[lldb-dev] Passing std::atomics by value
Mehdi Amini via lldb-dev
lldb-dev at lists.llvm.org
Fri Aug 26 13:11:06 PDT 2016
> On Aug 26, 2016, at 1:02 PM, Zachary Turner via lldb-dev <lldb-dev at lists.llvm.org> wrote:
> It seems to be. I will also make the copy constructor =delete() to make sure this cannot happen again.
Just curious: if a member has a deleted copy-ctor (like std::atomic right?), isn’t the copy constructor automatically deleted?
> I'm still concerned that the std::atomic is unnecessary, but at that point at least it just becomes a performance problem and not a bug.
> On Fri, Aug 26, 2016 at 1:00 PM Greg Clayton <gclayton at apple.com <mailto:gclayton at apple.com>> wrote:
> So after speaking with local experts on the subject, we do indeed have a problem. Please convert all placed where we pass lldb_private::Address by value to pass by "const Address &". Anyone that is modifying the address should make a local copy and work with that.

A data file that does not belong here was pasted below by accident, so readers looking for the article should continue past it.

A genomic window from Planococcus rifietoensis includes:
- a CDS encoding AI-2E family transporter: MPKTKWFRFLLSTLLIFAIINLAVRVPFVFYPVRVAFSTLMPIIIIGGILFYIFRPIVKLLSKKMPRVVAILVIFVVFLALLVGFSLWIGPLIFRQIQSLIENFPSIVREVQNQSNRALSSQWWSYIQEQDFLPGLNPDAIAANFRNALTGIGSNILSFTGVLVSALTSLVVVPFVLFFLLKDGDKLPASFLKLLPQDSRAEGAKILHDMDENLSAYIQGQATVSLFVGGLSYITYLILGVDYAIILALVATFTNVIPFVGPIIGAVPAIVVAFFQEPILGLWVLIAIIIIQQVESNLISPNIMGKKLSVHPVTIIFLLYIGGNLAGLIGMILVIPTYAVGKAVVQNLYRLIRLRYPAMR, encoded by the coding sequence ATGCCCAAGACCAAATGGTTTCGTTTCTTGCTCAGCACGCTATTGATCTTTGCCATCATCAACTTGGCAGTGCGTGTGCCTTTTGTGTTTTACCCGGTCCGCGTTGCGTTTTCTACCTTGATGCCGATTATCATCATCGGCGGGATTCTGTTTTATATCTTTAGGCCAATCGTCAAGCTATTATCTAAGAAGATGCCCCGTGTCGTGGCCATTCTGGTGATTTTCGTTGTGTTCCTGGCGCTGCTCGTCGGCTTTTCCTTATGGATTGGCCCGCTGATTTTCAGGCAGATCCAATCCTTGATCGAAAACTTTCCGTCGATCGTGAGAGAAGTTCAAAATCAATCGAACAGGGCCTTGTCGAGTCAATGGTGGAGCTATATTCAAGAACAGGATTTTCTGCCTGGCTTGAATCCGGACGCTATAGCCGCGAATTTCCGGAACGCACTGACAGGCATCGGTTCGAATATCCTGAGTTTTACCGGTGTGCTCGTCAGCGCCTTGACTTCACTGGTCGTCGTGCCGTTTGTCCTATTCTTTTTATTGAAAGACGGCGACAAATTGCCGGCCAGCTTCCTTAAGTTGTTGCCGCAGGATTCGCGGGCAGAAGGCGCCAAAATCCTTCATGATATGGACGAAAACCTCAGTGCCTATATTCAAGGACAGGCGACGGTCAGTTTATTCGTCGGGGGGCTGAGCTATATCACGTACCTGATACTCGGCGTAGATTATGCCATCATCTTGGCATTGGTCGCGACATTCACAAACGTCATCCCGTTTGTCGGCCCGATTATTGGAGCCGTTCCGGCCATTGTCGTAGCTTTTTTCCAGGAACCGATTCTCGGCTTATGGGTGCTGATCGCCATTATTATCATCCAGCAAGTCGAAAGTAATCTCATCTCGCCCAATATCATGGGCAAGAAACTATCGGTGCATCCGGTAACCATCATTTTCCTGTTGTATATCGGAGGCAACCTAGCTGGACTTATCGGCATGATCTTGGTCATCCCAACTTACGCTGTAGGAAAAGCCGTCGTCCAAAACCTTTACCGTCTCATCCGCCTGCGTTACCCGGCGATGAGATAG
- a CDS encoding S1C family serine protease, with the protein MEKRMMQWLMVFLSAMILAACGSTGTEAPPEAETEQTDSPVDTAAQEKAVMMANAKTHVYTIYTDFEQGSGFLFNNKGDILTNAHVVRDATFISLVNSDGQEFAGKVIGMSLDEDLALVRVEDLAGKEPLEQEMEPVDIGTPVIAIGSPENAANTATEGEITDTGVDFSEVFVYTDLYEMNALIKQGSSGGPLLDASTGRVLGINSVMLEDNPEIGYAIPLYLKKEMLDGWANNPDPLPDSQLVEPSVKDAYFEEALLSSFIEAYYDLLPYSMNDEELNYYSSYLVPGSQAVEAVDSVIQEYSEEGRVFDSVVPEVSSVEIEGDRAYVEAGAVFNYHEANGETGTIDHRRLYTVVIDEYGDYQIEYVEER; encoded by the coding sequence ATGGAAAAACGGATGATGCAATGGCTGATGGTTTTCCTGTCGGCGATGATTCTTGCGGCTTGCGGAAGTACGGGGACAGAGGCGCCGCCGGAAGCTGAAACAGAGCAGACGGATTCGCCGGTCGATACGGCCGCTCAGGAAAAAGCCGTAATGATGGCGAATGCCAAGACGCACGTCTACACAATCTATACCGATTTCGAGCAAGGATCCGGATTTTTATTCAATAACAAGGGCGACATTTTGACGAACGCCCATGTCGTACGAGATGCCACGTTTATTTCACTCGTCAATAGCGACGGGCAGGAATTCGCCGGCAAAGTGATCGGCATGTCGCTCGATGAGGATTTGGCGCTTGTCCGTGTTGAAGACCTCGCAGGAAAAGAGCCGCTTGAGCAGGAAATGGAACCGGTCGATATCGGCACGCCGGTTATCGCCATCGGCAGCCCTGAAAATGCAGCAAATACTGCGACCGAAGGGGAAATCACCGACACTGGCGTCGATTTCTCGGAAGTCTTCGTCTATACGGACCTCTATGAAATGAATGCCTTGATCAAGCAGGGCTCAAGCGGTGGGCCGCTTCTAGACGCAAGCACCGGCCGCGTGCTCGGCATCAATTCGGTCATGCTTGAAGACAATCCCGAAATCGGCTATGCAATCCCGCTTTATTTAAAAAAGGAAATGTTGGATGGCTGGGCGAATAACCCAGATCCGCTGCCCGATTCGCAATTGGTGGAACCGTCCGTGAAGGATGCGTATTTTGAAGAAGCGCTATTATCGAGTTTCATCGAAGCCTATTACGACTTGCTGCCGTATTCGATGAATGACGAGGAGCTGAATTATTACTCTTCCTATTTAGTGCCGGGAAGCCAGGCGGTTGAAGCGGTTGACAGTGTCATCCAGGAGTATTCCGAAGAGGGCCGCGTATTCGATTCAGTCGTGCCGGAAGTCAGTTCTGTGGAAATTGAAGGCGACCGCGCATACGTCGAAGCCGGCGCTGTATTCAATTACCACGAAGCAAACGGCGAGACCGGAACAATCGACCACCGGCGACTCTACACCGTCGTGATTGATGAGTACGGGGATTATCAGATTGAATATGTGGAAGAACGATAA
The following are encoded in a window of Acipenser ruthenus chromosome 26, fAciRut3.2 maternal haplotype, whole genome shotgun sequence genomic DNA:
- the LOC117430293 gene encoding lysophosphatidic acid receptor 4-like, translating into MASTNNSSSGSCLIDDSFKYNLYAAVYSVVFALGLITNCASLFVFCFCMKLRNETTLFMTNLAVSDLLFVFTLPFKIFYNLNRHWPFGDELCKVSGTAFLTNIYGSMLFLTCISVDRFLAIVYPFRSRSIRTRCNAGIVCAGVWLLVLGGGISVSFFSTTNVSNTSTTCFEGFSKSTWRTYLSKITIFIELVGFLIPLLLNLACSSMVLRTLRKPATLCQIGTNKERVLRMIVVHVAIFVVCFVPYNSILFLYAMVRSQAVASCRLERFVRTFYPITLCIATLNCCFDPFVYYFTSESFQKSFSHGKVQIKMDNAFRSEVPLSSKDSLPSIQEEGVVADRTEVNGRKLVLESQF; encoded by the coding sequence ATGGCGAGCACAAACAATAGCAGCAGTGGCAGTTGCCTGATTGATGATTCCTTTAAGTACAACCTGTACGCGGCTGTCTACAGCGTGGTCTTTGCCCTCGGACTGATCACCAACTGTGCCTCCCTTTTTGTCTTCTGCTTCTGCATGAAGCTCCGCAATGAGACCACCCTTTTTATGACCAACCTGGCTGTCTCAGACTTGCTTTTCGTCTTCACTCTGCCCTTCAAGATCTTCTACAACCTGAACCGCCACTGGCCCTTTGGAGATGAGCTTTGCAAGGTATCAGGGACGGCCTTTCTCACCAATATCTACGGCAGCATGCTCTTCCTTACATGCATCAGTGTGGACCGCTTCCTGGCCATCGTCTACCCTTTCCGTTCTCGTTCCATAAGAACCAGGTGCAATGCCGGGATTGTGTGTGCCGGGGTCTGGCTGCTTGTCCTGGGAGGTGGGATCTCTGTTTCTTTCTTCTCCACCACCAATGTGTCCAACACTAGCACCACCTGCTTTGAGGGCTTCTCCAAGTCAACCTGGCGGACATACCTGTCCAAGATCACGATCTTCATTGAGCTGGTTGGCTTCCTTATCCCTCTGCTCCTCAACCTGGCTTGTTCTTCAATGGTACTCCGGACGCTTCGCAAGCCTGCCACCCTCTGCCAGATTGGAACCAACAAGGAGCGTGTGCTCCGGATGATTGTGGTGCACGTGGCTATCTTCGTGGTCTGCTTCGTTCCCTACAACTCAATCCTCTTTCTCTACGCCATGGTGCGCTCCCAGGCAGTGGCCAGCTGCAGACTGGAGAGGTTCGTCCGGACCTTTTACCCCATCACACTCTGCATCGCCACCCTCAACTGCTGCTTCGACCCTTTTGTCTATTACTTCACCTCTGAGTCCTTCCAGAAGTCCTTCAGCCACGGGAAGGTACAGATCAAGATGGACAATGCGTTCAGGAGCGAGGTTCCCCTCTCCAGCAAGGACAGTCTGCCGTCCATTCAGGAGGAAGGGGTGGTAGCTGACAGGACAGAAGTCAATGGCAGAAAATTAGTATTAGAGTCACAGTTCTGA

> Is Address the only class that is causing problems?
> > On Aug 26, 2016, at 10:51 AM, Zachary Turner via lldb-dev <lldb-dev at lists.llvm.org <mailto:lldb-dev at lists.llvm.org>> wrote:
> > I recently updated to Visual Studio 2015 Update 3, which has improved its diagnostics. As a result of this, LLDB is uncompilable due to a slew of errors of the following nature:
> > D:\src\llvm\tools\lldb\include\lldb/Target/Process.h(3256): error C2719: 'default_stop_addr': formal parameter with requested alignment of 8 won't be aligned
> > The issue comes down to the fact that lldb::Address contains a std::atomic<uint64_t>, and is being passed by value pervasively throughout the codebase. There is no way to guarantee that this value is 8 byte aligned. This has always been a bug, but until now the compiler just hasn't been reporting it.
> > Someone correct me if I'm wrong, but I believe this is a problem on any 32-bit platform, and MSVC is just the only one erroring.
> > I'm not really sure what to do about this. Passing std::atomic<uint64>'s by value seems wrong to me.
> > Looking at the code, I don't even know why it needs to be atomic. It's not even being used safely. We'll have a single function write the value and later read the value, even though it could have been used in the meantime. Maybe what is really intended is a mutex. Or maybe it doesn't need to be atomic in the first place.
> > Does anyone have a suggestion on what to do about this? I'm currently blocked on this as I can't compile LLDB.
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